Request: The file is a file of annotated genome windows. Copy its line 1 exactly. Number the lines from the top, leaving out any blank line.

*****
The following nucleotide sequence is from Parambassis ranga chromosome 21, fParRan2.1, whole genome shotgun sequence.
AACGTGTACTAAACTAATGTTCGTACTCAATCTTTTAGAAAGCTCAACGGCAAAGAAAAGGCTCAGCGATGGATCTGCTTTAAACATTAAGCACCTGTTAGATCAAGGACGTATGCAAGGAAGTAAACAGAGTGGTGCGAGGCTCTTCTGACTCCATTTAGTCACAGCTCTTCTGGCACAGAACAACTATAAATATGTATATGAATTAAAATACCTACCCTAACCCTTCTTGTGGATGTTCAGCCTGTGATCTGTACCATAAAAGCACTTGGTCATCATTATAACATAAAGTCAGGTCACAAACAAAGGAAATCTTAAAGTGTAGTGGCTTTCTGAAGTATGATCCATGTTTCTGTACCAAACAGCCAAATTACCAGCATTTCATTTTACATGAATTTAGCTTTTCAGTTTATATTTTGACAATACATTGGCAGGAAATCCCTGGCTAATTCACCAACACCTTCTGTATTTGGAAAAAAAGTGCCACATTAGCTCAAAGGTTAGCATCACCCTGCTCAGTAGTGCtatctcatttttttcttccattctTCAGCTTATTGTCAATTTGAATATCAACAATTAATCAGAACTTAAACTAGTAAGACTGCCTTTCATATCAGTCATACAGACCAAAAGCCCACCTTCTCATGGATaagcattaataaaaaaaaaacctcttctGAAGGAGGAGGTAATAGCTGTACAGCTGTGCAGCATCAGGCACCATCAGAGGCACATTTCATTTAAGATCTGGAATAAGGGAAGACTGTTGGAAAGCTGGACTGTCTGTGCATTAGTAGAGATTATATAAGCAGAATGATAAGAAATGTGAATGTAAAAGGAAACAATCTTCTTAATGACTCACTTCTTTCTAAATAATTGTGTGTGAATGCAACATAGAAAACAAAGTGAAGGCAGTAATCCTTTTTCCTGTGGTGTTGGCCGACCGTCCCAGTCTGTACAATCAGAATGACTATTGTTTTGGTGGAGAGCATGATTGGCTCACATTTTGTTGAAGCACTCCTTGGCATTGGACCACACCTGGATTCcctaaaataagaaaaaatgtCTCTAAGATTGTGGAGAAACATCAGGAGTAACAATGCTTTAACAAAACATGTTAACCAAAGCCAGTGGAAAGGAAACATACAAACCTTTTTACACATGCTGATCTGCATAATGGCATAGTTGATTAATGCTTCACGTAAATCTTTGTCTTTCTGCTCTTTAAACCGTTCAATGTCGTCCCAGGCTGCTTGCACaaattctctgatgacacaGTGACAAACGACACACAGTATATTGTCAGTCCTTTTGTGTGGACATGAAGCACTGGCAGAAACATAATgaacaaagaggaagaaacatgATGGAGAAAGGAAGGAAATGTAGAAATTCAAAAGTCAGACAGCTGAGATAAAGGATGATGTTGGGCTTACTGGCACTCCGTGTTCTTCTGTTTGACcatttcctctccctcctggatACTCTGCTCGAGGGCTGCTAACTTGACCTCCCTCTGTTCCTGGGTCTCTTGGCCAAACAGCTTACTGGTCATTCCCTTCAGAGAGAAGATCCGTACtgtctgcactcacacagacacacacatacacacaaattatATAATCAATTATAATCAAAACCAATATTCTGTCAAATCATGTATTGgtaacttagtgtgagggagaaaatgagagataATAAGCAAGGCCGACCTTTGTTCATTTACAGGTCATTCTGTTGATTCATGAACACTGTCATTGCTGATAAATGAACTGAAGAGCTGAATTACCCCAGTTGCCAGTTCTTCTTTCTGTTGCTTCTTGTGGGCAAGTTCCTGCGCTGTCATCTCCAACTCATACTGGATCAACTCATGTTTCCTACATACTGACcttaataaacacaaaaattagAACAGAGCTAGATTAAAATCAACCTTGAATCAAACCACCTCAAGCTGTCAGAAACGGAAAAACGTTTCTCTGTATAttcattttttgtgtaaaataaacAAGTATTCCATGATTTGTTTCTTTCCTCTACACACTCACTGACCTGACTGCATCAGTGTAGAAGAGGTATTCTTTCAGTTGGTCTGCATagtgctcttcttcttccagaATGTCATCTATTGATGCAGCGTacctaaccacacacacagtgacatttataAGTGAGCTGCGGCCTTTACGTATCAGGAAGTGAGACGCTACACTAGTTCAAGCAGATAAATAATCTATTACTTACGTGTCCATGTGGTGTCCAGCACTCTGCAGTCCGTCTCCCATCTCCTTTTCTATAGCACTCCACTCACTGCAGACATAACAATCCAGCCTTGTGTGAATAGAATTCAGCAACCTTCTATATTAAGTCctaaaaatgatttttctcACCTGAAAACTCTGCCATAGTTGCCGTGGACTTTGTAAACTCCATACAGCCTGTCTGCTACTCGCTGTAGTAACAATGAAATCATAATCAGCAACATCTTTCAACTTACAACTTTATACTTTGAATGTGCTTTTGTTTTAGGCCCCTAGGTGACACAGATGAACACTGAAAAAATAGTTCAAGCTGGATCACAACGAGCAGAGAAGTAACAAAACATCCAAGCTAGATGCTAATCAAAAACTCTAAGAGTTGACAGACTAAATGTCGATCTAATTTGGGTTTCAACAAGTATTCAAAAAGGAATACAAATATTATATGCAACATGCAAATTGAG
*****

The following nucleotide sequence is from Parambassis ranga chromosome 21, fParRan2.1, whole genome shotgun sequence.